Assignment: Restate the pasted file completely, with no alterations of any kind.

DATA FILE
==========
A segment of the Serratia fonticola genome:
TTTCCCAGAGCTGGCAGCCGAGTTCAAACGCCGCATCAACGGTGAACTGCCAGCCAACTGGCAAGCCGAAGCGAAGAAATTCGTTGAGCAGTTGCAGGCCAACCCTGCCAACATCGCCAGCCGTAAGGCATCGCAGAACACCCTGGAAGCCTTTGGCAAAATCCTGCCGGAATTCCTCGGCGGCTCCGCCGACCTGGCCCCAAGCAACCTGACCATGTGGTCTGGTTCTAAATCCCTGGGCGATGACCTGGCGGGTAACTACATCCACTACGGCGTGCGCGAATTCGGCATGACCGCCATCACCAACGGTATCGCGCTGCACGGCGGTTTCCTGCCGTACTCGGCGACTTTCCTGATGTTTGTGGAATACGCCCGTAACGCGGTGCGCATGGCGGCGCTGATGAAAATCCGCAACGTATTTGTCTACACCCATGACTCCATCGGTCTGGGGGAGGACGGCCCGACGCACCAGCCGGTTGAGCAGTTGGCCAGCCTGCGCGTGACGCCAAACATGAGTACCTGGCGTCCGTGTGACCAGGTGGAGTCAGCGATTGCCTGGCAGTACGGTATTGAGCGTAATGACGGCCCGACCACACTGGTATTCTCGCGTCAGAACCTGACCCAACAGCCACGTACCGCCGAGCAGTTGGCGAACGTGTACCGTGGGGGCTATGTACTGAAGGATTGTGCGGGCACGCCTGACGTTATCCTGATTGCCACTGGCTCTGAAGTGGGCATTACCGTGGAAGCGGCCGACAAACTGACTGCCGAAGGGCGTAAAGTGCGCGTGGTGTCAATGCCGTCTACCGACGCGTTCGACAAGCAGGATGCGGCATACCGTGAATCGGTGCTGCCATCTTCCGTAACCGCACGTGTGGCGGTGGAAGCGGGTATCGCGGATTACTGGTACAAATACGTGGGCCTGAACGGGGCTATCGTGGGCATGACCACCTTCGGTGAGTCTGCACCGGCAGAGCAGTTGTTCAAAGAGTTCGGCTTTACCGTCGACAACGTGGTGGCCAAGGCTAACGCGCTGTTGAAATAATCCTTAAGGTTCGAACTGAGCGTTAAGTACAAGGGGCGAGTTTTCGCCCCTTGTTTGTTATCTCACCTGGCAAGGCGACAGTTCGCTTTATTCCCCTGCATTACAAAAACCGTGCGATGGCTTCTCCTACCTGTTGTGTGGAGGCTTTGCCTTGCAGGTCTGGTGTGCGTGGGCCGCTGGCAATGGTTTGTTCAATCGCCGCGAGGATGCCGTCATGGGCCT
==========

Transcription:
A segment of the Serratia fonticola genome:
TTTCCCAGAGCTGGCAGCCGAGTTCAAACGCCGCATCAACGGTGAACTGCCAGCCAACTGGCAAGCCGAAGCGAAGAAATTCGTTGAGCAGTTGCAGGCCAACCCTGCCAACATCGCCAGCCGTAAGGCATCGCAGAACACCCTGGAAGCCTTTGGCAAAATCCTGCCGGAATTCCTCGGCGGCTCCGCCGACCTGGCCCCAAGCAACCTGACCATGTGGTCTGGTTCTAAATCCCTGGGCGATGACCTGGCGGGTAACTACATCCACTACGGCGTGCGCGAATTCGGCATGACCGCCATCACCAACGGTATCGCGCTGCACGGCGGTTTCCTGCCGTACTCGGCGACTTTCCTGATGTTTGTGGAATACGCCCGTAACGCGGTGCGCATGGCGGCGCTGATGAAAATCCGCAACGTATTTGTCTACACCCATGACTCCATCGGTCTGGGGGAGGACGGCCCGACGCACCAGCCGGTTGAGCAGTTGGCCAGCCTGCGCGTGACGCCAAACATGAGTACCTGGCGTCCGTGTGACCAGGTGGAGTCAGCGATTGCCTGGCAGTACGGTATTGAGCGTAATGACGGCCCGACCACACTGGTATTCTCGCGTCAGAACCTGACCCAACAGCCACGTACCGCCGAGCAGTTGGCGAACGTGTACCGTGGGGGCTATGTACTGAAGGATTGTGCGGGCACGCCTGACGTTATCCTGATTGCCACTGGCTCTGAAGTGGGCATTACCGTGGAAGCGGCCGACAAACTGACTGCCGAAGGGCGTAAAGTGCGCGTGGTGTCAATGCCGTCTACCGACGCGTTCGACAAGCAGGATGCGGCATACCGTGAATCGGTGCTGCCATCTTCCGTAACCGCACGTGTGGCGGTGGAAGCGGGTATCGCGGATTACTGGTACAAATACGTGGGCCTGAACGGGGCTATCGTGGGCATGACCACCTTCGGTGAGTCTGCACCGGCAGAGCAGTTGTTCAAAGAGTTCGGCTTTACCGTCGACAACGTGGTGGCCAAGGCTAACGCGCTGTTGAAATAATCCTTAAGGTTCGAACTGAGCGTTAAGTACAAGGGGCGAGTTTTCGCCCCTTGTTTGTTATCTCACCTGGCAAGGCGACAGTTCGCTTTATTCCCCTGCATTACAAAAACCGTGCGATGGCTTCTCCTACCTGTTGTGTGGAGGCTTTGCCTTGCAGGTCTGGTGTGCGTGGGCCGCTGGCAATGGTTTGTTCAATCGCCGCGAGGATGCCGTCATGGGCCT